I am pleased to announce that starting today my friend Bill Marsano (photo at left by Maury Englander) will be an occasional contributor to this blog. He is known variously as Marsanobeel and Lui Di Nuovo; I know him as a James Beard award-winning writer and one of the most insightful observers of the Italian wine scene. He himself admits only to being "a crank with some bizarre opinions."
By Bill Marsano
Photos below by Bill Marsano
April--the cruellest month? Pace Mr. Eliot, it's February, my friends. February gives Oscars to mostly the wrong people; is National Canned Food and National Snack Food Month. It features Disaster Day (the 5th), Toothache Day (the 9th) and Hoodie-Hoo Day (the 20th; don't ask). And this February the French took leave of their senses.
Formerly a sophisticated people, the French now wage war on wine. New laws put wine on the same menace-to-society level as pornography. And according to Decanter magazine, France's National Health Ministry says “The consumption of alcohol, and especially wine, is discouraged”; Dominique Maraninchi, head of France's national cancer institute adds that "Small daily doses of alcohol are the most harmful. There is no amount, however small, which is good for you." Cieux aux Élizabeth! as my mother would have said had she ever Frenched 'Heavens to Betsy!' And Maraninchi feels much the same about red meat and charcuterie. Can I get an Ooo-la-la! here?
In short, France is awash in the Higher Nonsense. Tuscany, on the other hand, is not, so thither I skedaddled for the annual anteprime (previews) of Chianti, Vino Nobile and Brunello. The anteprime attract some 200 international critics and far-flung journalists, lightly salted with a few indigent scribblers like your correspondent, who apply themselves to the latest vintages and to rounds of dining and drinking such as would give Messr. Maraninchi the blue creevies or the dry fantods or both. This goes on without surcease for six start-early/end-late days, and we call it work.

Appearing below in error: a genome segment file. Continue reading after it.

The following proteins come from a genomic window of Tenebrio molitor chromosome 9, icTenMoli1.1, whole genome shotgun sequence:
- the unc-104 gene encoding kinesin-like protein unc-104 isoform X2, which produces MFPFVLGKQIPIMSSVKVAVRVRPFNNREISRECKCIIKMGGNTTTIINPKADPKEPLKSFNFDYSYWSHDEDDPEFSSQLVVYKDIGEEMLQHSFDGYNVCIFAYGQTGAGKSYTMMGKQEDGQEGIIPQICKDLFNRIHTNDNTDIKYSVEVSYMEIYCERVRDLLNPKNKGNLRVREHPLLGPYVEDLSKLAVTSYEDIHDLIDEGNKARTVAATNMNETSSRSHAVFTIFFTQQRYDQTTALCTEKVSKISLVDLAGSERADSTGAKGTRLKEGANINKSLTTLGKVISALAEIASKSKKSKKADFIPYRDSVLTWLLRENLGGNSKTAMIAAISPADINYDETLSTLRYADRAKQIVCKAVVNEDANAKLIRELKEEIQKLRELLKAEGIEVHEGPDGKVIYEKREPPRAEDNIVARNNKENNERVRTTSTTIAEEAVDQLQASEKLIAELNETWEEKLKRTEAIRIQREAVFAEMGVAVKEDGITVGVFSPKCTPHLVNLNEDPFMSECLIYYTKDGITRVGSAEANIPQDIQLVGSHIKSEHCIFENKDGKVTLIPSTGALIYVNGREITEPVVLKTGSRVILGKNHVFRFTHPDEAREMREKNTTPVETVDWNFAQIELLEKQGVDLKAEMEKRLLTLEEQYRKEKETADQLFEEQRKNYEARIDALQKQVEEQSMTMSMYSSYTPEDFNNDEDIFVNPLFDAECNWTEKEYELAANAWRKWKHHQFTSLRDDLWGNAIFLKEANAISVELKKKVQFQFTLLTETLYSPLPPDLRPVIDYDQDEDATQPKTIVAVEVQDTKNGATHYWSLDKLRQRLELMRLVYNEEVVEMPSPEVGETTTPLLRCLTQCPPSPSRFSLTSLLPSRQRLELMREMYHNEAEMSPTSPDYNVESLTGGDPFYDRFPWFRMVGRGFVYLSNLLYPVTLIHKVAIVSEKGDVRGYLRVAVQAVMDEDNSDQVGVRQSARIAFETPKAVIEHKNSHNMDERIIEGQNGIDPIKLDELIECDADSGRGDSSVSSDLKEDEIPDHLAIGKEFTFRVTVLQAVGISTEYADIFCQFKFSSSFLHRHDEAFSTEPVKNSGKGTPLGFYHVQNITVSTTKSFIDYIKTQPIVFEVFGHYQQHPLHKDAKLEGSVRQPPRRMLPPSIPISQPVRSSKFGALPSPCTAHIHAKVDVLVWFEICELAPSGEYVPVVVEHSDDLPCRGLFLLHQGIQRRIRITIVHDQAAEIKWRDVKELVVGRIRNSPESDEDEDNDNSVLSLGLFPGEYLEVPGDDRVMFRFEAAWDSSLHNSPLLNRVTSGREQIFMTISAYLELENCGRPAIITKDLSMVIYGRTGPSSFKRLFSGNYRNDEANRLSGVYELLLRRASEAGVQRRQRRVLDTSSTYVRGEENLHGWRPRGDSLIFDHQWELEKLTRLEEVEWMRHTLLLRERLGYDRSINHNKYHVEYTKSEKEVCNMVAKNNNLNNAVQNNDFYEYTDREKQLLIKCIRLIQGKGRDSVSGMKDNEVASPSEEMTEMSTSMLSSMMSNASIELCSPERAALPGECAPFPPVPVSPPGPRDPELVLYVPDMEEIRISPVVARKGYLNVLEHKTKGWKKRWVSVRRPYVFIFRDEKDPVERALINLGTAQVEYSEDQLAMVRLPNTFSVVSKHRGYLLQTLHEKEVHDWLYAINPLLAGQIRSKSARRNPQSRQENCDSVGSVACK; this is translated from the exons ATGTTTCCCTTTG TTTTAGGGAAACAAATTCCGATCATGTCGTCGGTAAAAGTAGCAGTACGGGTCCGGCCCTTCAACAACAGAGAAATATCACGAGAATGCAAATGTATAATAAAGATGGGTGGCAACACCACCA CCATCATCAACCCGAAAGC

Events opened with the Chianti Collection at Florence's Stazione Leopolda exhibition hall, in which the Consorzio Vino Chianti Classico, which represents 95 percent of Chianti Classico DOCG producers had gathered about 160 of them; they in turn opened their 2008s, '07s and '06s, throwing in a dozen or so '05s just for lagniappe. The total was close on to 400 wines. To deal with this tsunamic quantity I skipped all barrel samples (the '08s promise well but can't be released until autumn) and the '07s still in barrel now won't be the same when bottled. I lit into the bottled versions of '07 and '06, two vintages that are "widely," as they say, "hailed."
Chianti Classico offers endless variety for nearly endless reasons. One is that Chianti, which lies mostly between Florence and Siena, sprawls over 173,000 acres; has numerous soil types and elevations running from 660 to 2600 feet. Another reason is the vexed question of whether Chianti should be a varietal (its latest expression) or a blend (which is what it has been for centuries).
That question is answered by the three clans of Classico producers: I Puristi, who use Sangiovese cento per cento or in purezza, refusing to blend it; I Tradizionalisti, who use at least 80 per cent Sangiovese (the legal minimum) and add such back-in-the-day grapes as Colorino and Canaiolo, and Gli Innovatori, who blend instead such international varieties as Cabernet and Merlot.
Guess what? They all make really good wine.